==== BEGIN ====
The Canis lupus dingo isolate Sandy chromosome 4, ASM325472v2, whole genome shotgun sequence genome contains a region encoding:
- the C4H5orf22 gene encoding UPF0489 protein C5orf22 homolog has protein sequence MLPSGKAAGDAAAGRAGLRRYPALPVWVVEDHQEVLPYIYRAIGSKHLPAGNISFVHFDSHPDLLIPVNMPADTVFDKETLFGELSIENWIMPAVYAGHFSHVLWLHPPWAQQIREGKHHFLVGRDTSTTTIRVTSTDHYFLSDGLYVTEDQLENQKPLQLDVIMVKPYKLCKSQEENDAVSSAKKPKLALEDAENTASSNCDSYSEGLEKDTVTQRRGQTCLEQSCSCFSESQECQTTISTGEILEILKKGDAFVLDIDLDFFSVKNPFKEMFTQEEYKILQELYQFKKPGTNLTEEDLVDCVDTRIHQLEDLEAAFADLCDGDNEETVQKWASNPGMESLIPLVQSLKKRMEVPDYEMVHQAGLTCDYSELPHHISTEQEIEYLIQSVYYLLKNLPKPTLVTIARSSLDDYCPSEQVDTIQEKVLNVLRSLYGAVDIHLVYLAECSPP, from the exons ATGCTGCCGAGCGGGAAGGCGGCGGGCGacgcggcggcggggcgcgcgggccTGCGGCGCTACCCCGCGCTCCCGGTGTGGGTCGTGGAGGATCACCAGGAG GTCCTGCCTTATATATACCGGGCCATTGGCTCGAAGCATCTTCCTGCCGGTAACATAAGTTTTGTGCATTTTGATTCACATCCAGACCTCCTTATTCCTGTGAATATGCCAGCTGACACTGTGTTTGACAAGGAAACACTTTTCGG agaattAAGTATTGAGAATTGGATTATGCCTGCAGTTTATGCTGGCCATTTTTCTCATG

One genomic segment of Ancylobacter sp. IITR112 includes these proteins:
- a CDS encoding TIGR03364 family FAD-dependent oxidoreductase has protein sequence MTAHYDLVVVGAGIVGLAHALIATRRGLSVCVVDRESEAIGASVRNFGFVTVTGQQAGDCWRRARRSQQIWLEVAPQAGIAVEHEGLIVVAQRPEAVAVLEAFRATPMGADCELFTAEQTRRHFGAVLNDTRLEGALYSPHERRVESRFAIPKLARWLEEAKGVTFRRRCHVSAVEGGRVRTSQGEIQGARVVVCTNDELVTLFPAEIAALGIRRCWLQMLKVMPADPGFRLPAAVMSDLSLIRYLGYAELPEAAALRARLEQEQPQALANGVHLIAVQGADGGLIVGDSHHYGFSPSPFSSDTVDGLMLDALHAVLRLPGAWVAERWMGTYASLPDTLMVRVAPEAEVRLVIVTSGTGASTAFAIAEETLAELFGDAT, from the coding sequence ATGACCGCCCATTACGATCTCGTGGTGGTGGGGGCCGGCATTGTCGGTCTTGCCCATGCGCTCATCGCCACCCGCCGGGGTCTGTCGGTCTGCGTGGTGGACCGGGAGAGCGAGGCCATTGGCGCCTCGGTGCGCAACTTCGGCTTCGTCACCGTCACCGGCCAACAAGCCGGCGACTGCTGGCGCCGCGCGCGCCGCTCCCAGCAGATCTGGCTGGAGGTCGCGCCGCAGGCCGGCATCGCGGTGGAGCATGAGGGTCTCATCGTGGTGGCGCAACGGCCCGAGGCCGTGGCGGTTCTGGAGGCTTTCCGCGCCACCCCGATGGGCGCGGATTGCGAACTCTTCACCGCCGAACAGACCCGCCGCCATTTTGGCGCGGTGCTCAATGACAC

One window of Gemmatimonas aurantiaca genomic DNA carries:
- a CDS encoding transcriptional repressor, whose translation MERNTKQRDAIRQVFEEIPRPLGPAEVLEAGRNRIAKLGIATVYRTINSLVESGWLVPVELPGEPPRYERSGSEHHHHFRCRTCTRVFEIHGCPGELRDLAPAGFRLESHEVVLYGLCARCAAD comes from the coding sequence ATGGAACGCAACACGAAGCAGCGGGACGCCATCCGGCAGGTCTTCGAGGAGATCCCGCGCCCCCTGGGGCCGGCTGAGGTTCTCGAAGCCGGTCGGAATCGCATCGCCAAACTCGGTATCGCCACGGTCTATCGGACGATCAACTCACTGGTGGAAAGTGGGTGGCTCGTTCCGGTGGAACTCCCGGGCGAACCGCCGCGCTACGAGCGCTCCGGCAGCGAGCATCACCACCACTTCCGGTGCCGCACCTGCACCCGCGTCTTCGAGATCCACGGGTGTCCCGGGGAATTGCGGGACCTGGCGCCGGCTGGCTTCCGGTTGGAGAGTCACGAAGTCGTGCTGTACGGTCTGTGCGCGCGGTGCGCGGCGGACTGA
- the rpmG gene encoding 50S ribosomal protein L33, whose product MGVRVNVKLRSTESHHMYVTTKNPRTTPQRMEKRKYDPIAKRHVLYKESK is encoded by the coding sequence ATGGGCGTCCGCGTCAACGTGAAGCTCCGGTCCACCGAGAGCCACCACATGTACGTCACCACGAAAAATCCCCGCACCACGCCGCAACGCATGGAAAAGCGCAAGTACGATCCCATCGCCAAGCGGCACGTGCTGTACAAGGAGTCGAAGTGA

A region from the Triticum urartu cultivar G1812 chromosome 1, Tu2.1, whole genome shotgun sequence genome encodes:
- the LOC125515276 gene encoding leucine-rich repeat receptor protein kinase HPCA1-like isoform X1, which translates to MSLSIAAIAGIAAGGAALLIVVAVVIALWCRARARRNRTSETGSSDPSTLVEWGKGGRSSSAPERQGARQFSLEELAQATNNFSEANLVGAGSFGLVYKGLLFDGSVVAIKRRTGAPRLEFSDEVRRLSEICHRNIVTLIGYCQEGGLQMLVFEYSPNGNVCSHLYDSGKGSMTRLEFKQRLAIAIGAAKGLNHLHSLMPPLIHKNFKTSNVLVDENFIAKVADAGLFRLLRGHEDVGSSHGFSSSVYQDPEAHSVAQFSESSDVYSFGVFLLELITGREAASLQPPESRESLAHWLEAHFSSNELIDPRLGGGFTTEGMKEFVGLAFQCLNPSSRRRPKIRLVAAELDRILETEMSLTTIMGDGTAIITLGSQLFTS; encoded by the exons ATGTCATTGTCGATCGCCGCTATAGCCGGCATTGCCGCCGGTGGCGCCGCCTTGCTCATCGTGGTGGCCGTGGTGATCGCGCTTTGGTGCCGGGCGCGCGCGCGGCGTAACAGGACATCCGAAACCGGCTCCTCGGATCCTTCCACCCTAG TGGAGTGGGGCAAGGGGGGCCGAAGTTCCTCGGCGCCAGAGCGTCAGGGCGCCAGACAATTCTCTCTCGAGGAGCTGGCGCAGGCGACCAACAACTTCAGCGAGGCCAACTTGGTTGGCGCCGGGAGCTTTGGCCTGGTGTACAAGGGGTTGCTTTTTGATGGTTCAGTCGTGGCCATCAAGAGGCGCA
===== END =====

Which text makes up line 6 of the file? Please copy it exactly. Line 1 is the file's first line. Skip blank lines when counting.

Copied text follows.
- a CDS encoding transcriptional repressor, whose translation MERNTKQRDAIRQVFEEIPRPLGPAEVLEAGRNRIAKLGIATVYRTINSLVESGWLVPVELPGEPPRYERSGSEHHHHFRCRTCTRVFEIHGCPGELRDLAPAGFRLESHEVVLYGLCARCAAD comes from the coding sequence ATGGAACGCAACACGAAGCAGCGGGACGCCATCCGGCAGGTCTTCGAGGAGATCCCGCGCCCCCTGGGGCCGGCTGAGGTTCTCGAAGCCGGTCGGAATCGCATCGCCAAACTCGGTATCGCCACGGTCTATCGGACGATCAACTCACTGGTGGAAAGTGGGTGGCTCGTTCCGGTGGAACTCCCGGGCGAACCGCCGCGCTACGAGCGCTCCGGCAGCGAGCATCACCACCACTTCCGGTGCCGCACCTGCACCCGCGTCTTCGAGATCCACGGGTGTCCCGGGGAATTGCGGGACCTGGCGCCGGCTGGCTTCCGGTTGGAGAGTCACGAAGTCGTGCTGTACGGTCTGTGCGCGCGGTGCGCGGCGGACTGA